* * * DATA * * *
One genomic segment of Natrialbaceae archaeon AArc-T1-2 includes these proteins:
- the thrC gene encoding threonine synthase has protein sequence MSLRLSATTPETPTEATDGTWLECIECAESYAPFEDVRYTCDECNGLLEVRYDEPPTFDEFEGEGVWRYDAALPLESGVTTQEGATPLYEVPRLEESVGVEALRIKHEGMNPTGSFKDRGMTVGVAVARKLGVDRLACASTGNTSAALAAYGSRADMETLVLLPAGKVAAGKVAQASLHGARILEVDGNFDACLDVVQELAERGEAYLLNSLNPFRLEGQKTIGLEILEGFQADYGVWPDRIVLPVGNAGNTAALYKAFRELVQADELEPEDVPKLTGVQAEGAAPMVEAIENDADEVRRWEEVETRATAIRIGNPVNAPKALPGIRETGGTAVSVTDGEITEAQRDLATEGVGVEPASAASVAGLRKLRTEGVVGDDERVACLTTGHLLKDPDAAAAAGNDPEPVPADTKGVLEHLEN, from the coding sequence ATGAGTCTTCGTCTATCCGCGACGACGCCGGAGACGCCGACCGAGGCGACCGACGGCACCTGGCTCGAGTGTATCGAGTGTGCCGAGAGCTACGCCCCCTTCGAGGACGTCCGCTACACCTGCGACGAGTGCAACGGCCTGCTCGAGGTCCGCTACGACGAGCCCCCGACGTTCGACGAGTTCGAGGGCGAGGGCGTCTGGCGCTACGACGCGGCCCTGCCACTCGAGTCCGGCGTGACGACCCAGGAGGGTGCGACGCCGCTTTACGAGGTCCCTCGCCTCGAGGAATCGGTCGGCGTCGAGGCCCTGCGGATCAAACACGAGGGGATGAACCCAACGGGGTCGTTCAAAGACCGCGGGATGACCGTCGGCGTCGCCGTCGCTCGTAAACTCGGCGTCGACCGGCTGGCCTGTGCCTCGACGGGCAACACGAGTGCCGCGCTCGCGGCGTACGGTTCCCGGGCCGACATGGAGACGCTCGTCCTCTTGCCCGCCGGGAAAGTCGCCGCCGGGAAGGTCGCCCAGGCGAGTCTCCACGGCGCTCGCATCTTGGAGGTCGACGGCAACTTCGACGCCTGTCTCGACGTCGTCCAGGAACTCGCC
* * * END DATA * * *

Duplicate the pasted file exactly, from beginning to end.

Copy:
One genomic segment of Natrialbaceae archaeon AArc-T1-2 includes these proteins:
- the thrC gene encoding threonine synthase has protein sequence MSLRLSATTPETPTEATDGTWLECIECAESYAPFEDVRYTCDECNGLLEVRYDEPPTFDEFEGEGVWRYDAALPLESGVTTQEGATPLYEVPRLEESVGVEALRIKHEGMNPTGSFKDRGMTVGVAVARKLGVDRLACASTGNTSAALAAYGSRADMETLVLLPAGKVAAGKVAQASLHGARILEVDGNFDACLDVVQELAERGEAYLLNSLNPFRLEGQKTIGLEILEGFQADYGVWPDRIVLPVGNAGNTAALYKAFRELVQADELEPEDVPKLTGVQAEGAAPMVEAIENDADEVRRWEEVETRATAIRIGNPVNAPKALPGIRETGGTAVSVTDGEITEAQRDLATEGVGVEPASAASVAGLRKLRTEGVVGDDERVACLTTGHLLKDPDAAAAAGNDPEPVPADTKGVLEHLEN, from the coding sequence ATGAGTCTTCGTCTATCCGCGACGACGCCGGAGACGCCGACCGAGGCGACCGACGGCACCTGGCTCGAGTGTATCGAGTGTGCCGAGAGCTACGCCCCCTTCGAGGACGTCCGCTACACCTGCGACGAGTGCAACGGCCTGCTCGAGGTCCGCTACGACGAGCCCCCGACGTTCGACGAGTTCGAGGGCGAGGGCGTCTGGCGCTACGACGCGGCCCTGCCACTCGAGTCCGGCGTGACGACCCAGGAGGGTGCGACGCCGCTTTACGAGGTCCCTCGCCTCGAGGAATCGGTCGGCGTCGAGGCCCTGCGGATCAAACACGAGGGGATGAACCCAACGGGGTCGTTCAAAGACCGCGGGATGACCGTCGGCGTCGCCGTCGCTCGTAAACTCGGCGTCGACCGGCTGGCCTGTGCCTCGACGGGCAACACGAGTGCCGCGCTCGCGGCGTACGGTTCCCGGGCCGACATGGAGACGCTCGTCCTCTTGCCCGCCGGGAAAGTCGCCGCCGGGAAGGTCGCCCAGGCGAGTCTCCACGGCGCTCGCATCTTGGAGGTCGACGGCAACTTCGACGCCTGTCTCGACGTCGTCCAGGAACTCGCC